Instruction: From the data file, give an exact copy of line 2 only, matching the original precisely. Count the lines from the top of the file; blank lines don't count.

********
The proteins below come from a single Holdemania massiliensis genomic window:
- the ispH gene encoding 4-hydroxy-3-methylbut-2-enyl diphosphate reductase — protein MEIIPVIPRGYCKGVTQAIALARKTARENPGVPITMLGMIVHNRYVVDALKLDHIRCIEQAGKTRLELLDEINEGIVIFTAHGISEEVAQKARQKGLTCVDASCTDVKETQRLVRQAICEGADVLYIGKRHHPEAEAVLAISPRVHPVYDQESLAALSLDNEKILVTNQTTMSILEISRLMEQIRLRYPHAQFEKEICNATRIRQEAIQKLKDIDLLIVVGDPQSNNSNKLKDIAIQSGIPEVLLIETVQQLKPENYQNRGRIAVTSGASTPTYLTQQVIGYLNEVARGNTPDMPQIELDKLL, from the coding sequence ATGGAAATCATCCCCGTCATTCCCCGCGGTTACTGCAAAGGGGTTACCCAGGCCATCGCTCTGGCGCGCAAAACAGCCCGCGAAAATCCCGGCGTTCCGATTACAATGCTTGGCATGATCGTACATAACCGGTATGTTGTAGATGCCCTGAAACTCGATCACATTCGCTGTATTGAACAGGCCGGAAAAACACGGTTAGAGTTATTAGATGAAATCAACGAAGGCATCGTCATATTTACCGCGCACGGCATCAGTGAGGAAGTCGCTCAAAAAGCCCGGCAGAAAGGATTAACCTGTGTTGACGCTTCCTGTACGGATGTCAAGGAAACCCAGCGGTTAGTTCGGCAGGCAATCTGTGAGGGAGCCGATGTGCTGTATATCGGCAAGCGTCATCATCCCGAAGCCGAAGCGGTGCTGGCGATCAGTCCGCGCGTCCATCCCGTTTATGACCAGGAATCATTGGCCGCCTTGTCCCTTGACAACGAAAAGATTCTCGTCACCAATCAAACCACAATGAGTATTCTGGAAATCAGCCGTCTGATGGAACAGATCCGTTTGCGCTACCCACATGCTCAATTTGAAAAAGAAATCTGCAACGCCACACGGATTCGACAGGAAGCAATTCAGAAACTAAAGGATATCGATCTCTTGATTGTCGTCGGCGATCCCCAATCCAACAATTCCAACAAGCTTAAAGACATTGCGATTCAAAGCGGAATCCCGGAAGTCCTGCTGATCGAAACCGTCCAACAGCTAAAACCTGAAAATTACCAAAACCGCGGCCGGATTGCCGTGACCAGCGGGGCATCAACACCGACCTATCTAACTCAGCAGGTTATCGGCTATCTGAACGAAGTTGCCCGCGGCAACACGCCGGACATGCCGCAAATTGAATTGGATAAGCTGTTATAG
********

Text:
- the ispH gene encoding 4-hydroxy-3-methylbut-2-enyl diphosphate reductase — protein MEIIPVIPRGYCKGVTQAIALARKTARENPGVPITMLGMIVHNRYVVDALKLDHIRCIEQAGKTRLELLDEINEGIVIFTAHGISEEVAQKARQKGLTCVDASCTDVKETQRLVRQAICEGADVLYIGKRHHPEAEAVLAISPRVHPVYDQESLAALSLDNEKILVTNQTTMSILEISRLMEQIRLRYPHAQFEKEICNATRIRQEAIQKLKDIDLLIVVGDPQSNNSNKLKDIAIQSGIPEVLLIETVQQLKPENYQNRGRIAVTSGASTPTYLTQQVIGYLNEVARGNTPDMPQIELDKLL, from the coding sequence ATGGAAATCATCCCCGTCATTCCCCGCGGTTACTGCAAAGGGGTTACCCAGGCCATCGCTCTGGCGCGCAAAACAGCCCGCGAAAATCCCGGCGTTCCGATTACAATGCTTGGCATGATCGTACATAACCGGTATGTTGTAGATGCCCTGAAACTCGATCACATTCGCTGTATTGAACAGGCCGGAAAAACACGGTTAGAGTTATTAGATGAAATCAACGAAGGCATCGTCATATTTACCGCGCACGGCATCAGTGAGGAAGTCGCTCAAAAAGCCCGGCAGAAAGGATTAACCTGTGTTGACGCTTCCTGTACGGATGTCAAGGAAACCCAGCGGTTAGTTCGGCAGGCAATCTGTGAGGGAGCCGATGTGCTGTATATCGGCAAGCGTCATCATCCCGAAGCCGAAGCGGTGCTGGCGATCAGTCCGCGCGTCCATCCCGTTTATGACCAGGAATCATTGGCCGCCTTGTCCCTTGACAACGAAAAGATTCTCGTCACCAATCAAACCACAATGAGTATTCTGGAAATCAGCCGTCTGATGGAACAGATCCGTTTGCGCTACCCACATGCTCAATTTGAAAAAGAAATCTGCAACGCCACACGGATTCGACAGGAAGCAATTCAGAAACTAAAGGATATCGATCTCTTGATTGTCGTCGGCGATCCCCAATCCAACAATTCCAACAAGCTTAAAGACATTGCGATTCAAAGCGGAATCCCGGAAGTCCTGCTGATCGAAACCGTCCAACAGCTAAAACCTGAAAATTACCAAAACCGCGGCCGGATTGCCGTGACCAGCGGGGCATCAACACCGACCTATCTAACTCAGCAGGTTATCGGCTATCTGAACGAAGTTGCCCGCGGCAACACGCCGGACATGCCGCAAATTGAATTGGATAAGCTGTTATAG